It's around this time that I started to look at precisely what kind of moves the guys were doing, and it's pretty interesting. Kobashi, for example, is widely known for his nearly-bottomless moveset, but all of his moves are very showy and conspicuous - very pro wrestling. This, of course, is a stark contrast from Kawada, for whom a powerbomb is an enormous personal statement, as he's consciously deviating from his brawl-y moveset. So when Kobashi starts unloading his ridiculous-looking Barnum & Bailey neck chops on Taue in the corner - chops, incidentally, which REALLY FUCKING HURT IN REAL LIFE; swing a medium-speed chop at your neck and tell me how it feels - and Taue no-sells them... that's a statement right there. That's Taue and Kawada, the two guys in control of the destiny of this match, saying "This is SERIOUS. All your fancy-lad offense isn't going to do DICK here; we're going to slug this one out in the mud." And how about Misawa, who himself has a bunch of deadly moves, finding himself unable to hit anything more powerful than the Tiger Driver, which is roughly along the same lines of Ric Flair's Figure Four (i.e. a credible finisher, but one which gets kicked out of nine times out of ten)? He's helpless. He's taking such a beating, trying to weather the storm, that he can't hit anything above his B-level finisher. He is, in a word, fucked.

So Kobashi, realizing that he's the weak link, decides to start gutting it out for the team. First, he rolls Misawa out of the ring after taking a WICKED Dangerous Backdrop, then he starts going for the only move that could feasibl win them the match: his moonsault. It'd be hell on his legs, of course, but that's the price you pay for victory: intense, intense pain. THIS is why I LOVE AJPW - because they're able to make wrestling NOBLE. Kobashi's seeing that everything's his fault, and now he's got to make it all better, no matter what the cost. THAT'S how important the titles are there. So he starts trying for the moonsault, again...and again...and again. He just can't keep the legal man down and the partner out of the ring long enough to even go for it. He's trying everything, throwing everything but the kitchen sink at Taue and Kawada, and finally he gets KAWADA in position. He goes up. The fans are going fucking NUCLEAR. He's standing clear. HE'S IN THE AIR! HE LANDS THE MOONSAULT! ONE...TWO...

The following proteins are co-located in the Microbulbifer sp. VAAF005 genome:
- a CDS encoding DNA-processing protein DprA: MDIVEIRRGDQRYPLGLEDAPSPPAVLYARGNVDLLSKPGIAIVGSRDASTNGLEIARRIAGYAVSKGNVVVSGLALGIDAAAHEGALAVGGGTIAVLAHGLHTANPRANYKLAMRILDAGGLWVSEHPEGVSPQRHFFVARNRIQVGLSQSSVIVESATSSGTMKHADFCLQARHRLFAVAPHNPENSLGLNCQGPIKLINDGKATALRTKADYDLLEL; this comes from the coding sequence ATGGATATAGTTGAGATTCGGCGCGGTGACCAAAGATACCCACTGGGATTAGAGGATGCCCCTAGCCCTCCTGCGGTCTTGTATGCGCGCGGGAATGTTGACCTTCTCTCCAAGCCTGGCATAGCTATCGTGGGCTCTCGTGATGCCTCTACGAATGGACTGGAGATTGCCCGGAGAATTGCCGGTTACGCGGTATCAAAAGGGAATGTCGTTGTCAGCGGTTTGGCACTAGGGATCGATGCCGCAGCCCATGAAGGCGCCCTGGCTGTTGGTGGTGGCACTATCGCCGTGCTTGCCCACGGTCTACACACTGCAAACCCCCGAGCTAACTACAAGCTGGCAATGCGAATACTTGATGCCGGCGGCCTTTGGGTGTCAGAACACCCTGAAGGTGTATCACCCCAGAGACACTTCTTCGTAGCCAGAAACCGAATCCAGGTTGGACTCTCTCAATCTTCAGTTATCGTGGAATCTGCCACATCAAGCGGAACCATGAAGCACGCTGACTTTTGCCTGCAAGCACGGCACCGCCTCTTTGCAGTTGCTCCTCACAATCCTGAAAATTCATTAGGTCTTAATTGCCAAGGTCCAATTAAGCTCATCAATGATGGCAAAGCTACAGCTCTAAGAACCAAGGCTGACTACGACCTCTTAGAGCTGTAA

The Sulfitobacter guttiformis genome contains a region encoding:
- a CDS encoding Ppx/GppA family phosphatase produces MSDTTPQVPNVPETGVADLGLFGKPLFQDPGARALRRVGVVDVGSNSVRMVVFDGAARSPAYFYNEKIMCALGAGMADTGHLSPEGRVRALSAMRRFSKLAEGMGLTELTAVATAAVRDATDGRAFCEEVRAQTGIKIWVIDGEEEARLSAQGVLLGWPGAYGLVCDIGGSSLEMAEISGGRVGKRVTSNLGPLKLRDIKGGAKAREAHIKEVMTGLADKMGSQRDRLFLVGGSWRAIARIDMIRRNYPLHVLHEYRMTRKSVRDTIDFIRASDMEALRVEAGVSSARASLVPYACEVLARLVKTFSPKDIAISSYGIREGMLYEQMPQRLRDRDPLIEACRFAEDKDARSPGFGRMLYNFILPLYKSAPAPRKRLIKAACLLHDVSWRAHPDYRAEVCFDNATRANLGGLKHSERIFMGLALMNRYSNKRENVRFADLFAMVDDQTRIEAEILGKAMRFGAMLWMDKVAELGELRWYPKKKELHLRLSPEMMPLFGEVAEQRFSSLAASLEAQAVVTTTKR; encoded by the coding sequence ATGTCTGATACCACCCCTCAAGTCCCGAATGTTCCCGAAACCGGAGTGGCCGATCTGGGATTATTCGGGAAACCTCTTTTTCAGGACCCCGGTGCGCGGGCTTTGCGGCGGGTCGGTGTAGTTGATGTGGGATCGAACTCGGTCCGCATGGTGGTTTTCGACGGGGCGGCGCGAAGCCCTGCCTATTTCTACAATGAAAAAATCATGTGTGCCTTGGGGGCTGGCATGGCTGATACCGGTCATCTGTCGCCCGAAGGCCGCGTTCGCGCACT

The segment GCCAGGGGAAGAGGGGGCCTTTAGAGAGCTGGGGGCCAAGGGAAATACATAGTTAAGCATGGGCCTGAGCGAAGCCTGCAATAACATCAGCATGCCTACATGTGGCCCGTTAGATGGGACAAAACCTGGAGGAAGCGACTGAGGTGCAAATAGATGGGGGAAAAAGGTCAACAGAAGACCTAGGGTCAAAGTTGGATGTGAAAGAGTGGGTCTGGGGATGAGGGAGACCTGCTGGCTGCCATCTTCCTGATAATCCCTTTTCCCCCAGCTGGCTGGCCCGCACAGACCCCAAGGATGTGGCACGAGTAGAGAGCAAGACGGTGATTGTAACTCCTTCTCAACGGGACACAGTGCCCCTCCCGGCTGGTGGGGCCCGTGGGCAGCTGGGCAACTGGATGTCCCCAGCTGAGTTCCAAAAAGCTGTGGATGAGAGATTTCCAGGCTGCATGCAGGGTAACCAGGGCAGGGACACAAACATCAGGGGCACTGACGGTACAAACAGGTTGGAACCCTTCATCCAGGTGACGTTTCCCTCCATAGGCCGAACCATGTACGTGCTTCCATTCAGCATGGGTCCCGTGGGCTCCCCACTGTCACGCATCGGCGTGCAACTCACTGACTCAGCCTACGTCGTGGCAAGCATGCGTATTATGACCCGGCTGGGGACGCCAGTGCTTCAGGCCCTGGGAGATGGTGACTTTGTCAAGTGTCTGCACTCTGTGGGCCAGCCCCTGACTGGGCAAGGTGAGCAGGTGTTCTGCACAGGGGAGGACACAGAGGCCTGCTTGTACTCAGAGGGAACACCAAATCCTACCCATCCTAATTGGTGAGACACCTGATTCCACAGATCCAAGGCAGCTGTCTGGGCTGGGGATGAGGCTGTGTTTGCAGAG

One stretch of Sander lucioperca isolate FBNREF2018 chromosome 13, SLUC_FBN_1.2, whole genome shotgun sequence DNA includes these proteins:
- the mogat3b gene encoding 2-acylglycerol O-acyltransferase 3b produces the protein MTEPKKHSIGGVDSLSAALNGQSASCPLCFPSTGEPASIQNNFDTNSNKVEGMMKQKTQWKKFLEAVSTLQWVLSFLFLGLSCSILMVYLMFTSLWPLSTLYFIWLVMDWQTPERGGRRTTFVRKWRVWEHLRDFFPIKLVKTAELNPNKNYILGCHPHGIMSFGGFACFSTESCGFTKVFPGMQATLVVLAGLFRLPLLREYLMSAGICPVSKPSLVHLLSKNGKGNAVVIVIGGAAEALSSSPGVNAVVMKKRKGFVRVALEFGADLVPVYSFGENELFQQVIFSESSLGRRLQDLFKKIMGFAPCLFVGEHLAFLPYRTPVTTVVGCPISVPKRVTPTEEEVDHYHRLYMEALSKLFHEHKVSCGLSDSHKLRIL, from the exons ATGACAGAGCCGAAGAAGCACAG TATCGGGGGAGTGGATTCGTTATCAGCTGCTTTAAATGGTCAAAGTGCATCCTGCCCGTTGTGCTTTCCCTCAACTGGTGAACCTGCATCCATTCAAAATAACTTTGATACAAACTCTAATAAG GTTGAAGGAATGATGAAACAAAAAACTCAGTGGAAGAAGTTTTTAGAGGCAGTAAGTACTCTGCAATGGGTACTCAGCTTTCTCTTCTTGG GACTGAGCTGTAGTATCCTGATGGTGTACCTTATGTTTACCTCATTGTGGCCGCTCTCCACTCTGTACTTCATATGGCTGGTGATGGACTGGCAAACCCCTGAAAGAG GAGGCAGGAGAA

That moment right there is the end of the match. Or it is as far as Misawa and Kobashi are concerned. Once Kawada kicks out of the moonsault, there's nothing left that they can conceivably throw at the other team that would keap them down. Well...not nothing. There's always the Tiger Driver '91.

But now there's a new problem.

Kobashi, with his last weapon proving to be insufficient, has no choice but to tag out to the badly-beaten Misawa, in the hopes that maybe the stars will align and he'll be able to hit the Tiger Driver '91, the move that pinned Kawada in the 6/3/94 match. He catches a break temporarily, as Misawa goes in against Taue, the weaker of the two. But all that goes down the drain the moment Taue nodowas Misawa off the apron to the floor in a HUGE bump. The writing's on the wall at this point. All that's left to do is roll him back in the ring and pin him. So Taue rolls him back in the ring, and starts laying the boots to him...

And Kobashi drapes himself over Misawa in a last-ditch effort to protect him. It's an amazing sight; it's movie-dramatic. It also doesn't work. They pull him off, dispatch him, and now it's Misawa and Kawada with the former ready to fall, and the latter hungry for the win.

But Kobashi finally proved himself to be of use! His covering Misawa bought him just enough time to nail Kawada a few times. And just when he's starting to mount a comeback...Kawada High Kicks him in the face.

Game over. But Kawada, who hates Misawa with all his heart, picks him up, BREAKS HIS BRAIN with a wicked Dangerous Backdrop, then nails the coffin shut with a powerbomb. And Kobashi, desperately trying to get back in to break up the count, is again too weak to break free of Taue.

One. Two. Three.

The fans go NUTS.

Toshiaki Kawada has pinned Mitsuharu Misawa.

Kawada and Taue have just won the World Tag Titles.

It's the greatest match I've ever seen, and likely ever will. *****

Is It Worth It?

Almost anticlimactic, isn't it? Trust me; this is the best match I've ever seen in my life. It SMOKES the 6/3/94 match; it SMOKES the EMLL torneo cibernetico; it SORTA SMOKES Hokuto/Kandori; it SMOKES...everything else in the world, as far as I can tell. Everyone in this match put on the performance of their lives, and told a STORY. There may not have been any of the Infamous Murder Moves - the Burning Hammer, or the Ganso Bomb, or the Tiger Driver '91 - but it didn't need 'em. This match couldn't be more perfect. I've watched it four times now, and every time I've found something new.

So yes, yes it's worth it. Worth it like a mother's love.

Digably Yours,
Digable James Cobo